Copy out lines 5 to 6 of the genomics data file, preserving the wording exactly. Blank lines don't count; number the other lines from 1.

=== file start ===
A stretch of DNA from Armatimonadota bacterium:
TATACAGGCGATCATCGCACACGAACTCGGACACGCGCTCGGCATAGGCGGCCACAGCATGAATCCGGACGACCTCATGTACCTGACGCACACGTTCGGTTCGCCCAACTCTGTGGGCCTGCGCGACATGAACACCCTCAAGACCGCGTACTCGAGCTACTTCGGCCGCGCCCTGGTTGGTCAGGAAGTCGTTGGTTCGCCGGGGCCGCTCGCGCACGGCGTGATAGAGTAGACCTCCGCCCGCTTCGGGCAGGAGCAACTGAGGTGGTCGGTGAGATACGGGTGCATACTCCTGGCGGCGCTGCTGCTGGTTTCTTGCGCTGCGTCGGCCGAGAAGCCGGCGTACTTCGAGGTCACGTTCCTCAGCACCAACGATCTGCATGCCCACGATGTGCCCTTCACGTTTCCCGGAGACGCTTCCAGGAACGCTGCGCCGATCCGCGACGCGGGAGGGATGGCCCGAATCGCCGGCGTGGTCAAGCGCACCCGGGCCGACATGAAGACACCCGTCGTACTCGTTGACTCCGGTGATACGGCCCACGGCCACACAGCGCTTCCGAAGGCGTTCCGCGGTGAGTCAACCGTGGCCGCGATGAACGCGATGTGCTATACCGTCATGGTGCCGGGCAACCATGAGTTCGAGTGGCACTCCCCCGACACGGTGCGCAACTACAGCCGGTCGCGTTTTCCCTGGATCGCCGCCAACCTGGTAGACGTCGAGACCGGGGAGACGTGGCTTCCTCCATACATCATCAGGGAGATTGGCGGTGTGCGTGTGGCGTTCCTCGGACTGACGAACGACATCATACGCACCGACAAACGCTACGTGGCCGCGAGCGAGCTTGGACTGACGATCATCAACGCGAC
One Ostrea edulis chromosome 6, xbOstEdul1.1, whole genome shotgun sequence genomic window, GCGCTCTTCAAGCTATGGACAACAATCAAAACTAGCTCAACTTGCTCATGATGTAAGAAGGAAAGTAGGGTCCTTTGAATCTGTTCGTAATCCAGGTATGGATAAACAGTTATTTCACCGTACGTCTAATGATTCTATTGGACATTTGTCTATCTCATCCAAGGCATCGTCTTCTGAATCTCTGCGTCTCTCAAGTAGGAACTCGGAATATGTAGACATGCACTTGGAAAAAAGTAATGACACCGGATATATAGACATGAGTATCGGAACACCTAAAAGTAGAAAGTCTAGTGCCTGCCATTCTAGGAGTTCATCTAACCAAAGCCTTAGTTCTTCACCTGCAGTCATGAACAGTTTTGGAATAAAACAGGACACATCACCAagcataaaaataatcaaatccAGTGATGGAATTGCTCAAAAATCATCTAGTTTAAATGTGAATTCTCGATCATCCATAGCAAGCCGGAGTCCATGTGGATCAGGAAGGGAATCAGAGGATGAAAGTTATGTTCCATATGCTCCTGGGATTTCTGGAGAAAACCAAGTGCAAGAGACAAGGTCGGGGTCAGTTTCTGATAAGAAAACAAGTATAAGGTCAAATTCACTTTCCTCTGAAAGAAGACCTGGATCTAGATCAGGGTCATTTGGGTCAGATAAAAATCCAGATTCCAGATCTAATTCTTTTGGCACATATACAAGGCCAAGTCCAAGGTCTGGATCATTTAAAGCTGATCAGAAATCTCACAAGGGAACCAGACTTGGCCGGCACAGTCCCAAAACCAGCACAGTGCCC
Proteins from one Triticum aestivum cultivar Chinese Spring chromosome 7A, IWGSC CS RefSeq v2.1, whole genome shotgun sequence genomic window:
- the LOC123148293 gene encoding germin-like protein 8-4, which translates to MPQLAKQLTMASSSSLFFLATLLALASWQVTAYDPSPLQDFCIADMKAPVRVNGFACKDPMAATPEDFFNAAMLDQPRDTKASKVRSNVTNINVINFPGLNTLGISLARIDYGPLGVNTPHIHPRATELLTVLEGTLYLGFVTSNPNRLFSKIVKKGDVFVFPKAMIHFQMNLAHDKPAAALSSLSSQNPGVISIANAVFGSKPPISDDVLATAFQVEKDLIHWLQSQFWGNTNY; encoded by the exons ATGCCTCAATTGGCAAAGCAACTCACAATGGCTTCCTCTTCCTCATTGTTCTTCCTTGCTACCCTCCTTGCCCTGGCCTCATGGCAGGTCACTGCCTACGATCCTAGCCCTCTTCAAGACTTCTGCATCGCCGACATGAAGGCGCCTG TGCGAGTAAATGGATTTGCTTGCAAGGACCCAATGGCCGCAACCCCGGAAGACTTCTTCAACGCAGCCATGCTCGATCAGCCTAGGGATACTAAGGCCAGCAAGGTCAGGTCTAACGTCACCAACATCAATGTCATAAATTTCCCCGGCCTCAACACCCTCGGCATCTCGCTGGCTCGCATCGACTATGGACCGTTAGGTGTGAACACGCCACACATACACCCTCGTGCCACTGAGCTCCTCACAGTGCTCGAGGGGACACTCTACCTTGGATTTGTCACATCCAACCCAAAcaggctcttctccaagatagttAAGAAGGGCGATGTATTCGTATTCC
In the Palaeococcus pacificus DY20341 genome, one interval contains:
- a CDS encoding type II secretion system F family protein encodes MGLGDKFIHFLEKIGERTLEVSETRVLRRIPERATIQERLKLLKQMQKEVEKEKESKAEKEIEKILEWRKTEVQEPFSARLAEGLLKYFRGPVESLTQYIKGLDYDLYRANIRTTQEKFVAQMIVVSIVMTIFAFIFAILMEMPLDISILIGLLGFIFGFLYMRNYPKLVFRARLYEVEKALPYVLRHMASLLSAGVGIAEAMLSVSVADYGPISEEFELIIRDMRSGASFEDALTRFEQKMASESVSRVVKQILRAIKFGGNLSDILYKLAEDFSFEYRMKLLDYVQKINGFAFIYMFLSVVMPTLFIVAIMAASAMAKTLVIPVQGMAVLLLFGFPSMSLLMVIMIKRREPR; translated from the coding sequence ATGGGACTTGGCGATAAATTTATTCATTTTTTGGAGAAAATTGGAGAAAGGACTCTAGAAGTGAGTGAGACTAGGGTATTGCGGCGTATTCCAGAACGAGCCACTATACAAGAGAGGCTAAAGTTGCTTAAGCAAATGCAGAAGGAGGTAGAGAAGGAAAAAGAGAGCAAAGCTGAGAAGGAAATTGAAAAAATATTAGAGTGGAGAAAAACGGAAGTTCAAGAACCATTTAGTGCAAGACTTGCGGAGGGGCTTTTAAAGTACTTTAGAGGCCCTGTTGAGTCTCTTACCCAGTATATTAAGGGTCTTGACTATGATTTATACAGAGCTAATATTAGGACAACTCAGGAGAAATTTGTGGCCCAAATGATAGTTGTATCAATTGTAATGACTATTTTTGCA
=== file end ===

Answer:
- the LOC123148293 gene encoding germin-like protein 8-4, which translates to MPQLAKQLTMASSSSLFFLATLLALASWQVTAYDPSPLQDFCIADMKAPVRVNGFACKDPMAATPEDFFNAAMLDQPRDTKASKVRSNVTNINVINFPGLNTLGISLARIDYGPLGVNTPHIHPRATELLTVLEGTLYLGFVTSNPNRLFSKIVKKGDVFVFPKAMIHFQMNLAHDKPAAALSSLSSQNPGVISIANAVFGSKPPISDDVLATAFQVEKDLIHWLQSQFWGNTNY; encoded by the exons ATGCCTCAATTGGCAAAGCAACTCACAATGGCTTCCTCTTCCTCATTGTTCTTCCTTGCTACCCTCCTTGCCCTGGCCTCATGGCAGGTCACTGCCTACGATCCTAGCCCTCTTCAAGACTTCTGCATCGCCGACATGAAGGCGCCTG TGCGAGTAAATGGATTTGCTTGCAAGGACCCAATGGCCGCAACCCCGGAAGACTTCTTCAACGCAGCCATGCTCGATCAGCCTAGGGATACTAAGGCCAGCAAGGTCAGGTCTAACGTCACCAACATCAATGTCATAAATTTCCCCGGCCTCAACACCCTCGGCATCTCGCTGGCTCGCATCGACTATGGACCGTTAGGTGTGAACACGCCACACATACACCCTCGTGCCACTGAGCTCCTCACAGTGCTCGAGGGGACACTCTACCTTGGATTTGTCACATCCAACCCAAAcaggctcttctccaagatagttAAGAAGGGCGATGTATTCGTATTCC
In the Palaeococcus pacificus DY20341 genome, one interval contains: